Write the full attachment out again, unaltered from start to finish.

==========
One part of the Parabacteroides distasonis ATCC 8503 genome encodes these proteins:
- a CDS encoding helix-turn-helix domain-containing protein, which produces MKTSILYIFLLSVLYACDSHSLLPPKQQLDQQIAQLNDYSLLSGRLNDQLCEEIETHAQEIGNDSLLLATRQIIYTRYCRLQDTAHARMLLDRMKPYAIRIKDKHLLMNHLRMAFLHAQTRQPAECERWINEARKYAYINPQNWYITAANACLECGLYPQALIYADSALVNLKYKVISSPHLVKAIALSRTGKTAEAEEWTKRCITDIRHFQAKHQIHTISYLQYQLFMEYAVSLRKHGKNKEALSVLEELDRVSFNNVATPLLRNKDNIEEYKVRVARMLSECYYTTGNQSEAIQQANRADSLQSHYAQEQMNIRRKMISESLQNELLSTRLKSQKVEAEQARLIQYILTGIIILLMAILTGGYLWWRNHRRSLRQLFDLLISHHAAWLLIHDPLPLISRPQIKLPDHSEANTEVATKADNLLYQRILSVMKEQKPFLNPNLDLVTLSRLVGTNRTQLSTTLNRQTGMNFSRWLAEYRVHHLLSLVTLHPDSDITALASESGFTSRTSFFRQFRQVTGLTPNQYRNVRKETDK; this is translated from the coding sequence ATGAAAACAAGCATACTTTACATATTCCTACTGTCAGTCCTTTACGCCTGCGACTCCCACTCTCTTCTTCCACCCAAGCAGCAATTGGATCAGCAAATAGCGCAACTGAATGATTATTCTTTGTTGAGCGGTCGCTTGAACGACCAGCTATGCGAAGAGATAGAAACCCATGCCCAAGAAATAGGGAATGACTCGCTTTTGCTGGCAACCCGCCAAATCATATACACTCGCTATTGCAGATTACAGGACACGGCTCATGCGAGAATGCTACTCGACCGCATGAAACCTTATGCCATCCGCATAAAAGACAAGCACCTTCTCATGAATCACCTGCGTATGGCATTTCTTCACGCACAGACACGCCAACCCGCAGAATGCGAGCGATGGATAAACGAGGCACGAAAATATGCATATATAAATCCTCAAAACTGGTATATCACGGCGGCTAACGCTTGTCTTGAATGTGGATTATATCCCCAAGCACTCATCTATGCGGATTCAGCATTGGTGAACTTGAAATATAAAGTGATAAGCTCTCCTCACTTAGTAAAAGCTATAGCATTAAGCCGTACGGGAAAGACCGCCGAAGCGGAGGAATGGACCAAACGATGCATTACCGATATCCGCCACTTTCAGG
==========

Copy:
One part of the Parabacteroides distasonis ATCC 8503 genome encodes these proteins:
- a CDS encoding helix-turn-helix domain-containing protein, which produces MKTSILYIFLLSVLYACDSHSLLPPKQQLDQQIAQLNDYSLLSGRLNDQLCEEIETHAQEIGNDSLLLATRQIIYTRYCRLQDTAHARMLLDRMKPYAIRIKDKHLLMNHLRMAFLHAQTRQPAECERWINEARKYAYINPQNWYITAANACLECGLYPQALIYADSALVNLKYKVISSPHLVKAIALSRTGKTAEAEEWTKRCITDIRHFQAKHQIHTISYLQYQLFMEYAVSLRKHGKNKEALSVLEELDRVSFNNVATPLLRNKDNIEEYKVRVARMLSECYYTTGNQSEAIQQANRADSLQSHYAQEQMNIRRKMISESLQNELLSTRLKSQKVEAEQARLIQYILTGIIILLMAILTGGYLWWRNHRRSLRQLFDLLISHHAAWLLIHDPLPLISRPQIKLPDHSEANTEVATKADNLLYQRILSVMKEQKPFLNPNLDLVTLSRLVGTNRTQLSTTLNRQTGMNFSRWLAEYRVHHLLSLVTLHPDSDITALASESGFTSRTSFFRQFRQVTGLTPNQYRNVRKETDK; this is translated from the coding sequence ATGAAAACAAGCATACTTTACATATTCCTACTGTCAGTCCTTTACGCCTGCGACTCCCACTCTCTTCTTCCACCCAAGCAGCAATTGGATCAGCAAATAGCGCAACTGAATGATTATTCTTTGTTGAGCGGTCGCTTGAACGACCAGCTATGCGAAGAGATAGAAACCCATGCCCAAGAAATAGGGAATGACTCGCTTTTGCTGGCAACCCGCCAAATCATATACACTCGCTATTGCAGATTACAGGACACGGCTCATGCGAGAATGCTACTCGACCGCATGAAACCTTATGCCATCCGCATAAAAGACAAGCACCTTCTCATGAATCACCTGCGTATGGCATTTCTTCACGCACAGACACGCCAACCCGCAGAATGCGAGCGATGGATAAACGAGGCACGAAAATATGCATATATAAATCCTCAAAACTGGTATATCACGGCGGCTAACGCTTGTCTTGAATGTGGATTATATCCCCAAGCACTCATCTATGCGGATTCAGCATTGGTGAACTTGAAATATAAAGTGATAAGCTCTCCTCACTTAGTAAAAGCTATAGCATTAAGCCGTACGGGAAAGACCGCCGAAGCGGAGGAATGGACCAAACGATGCATTACCGATATCCGCCACTTTCAGG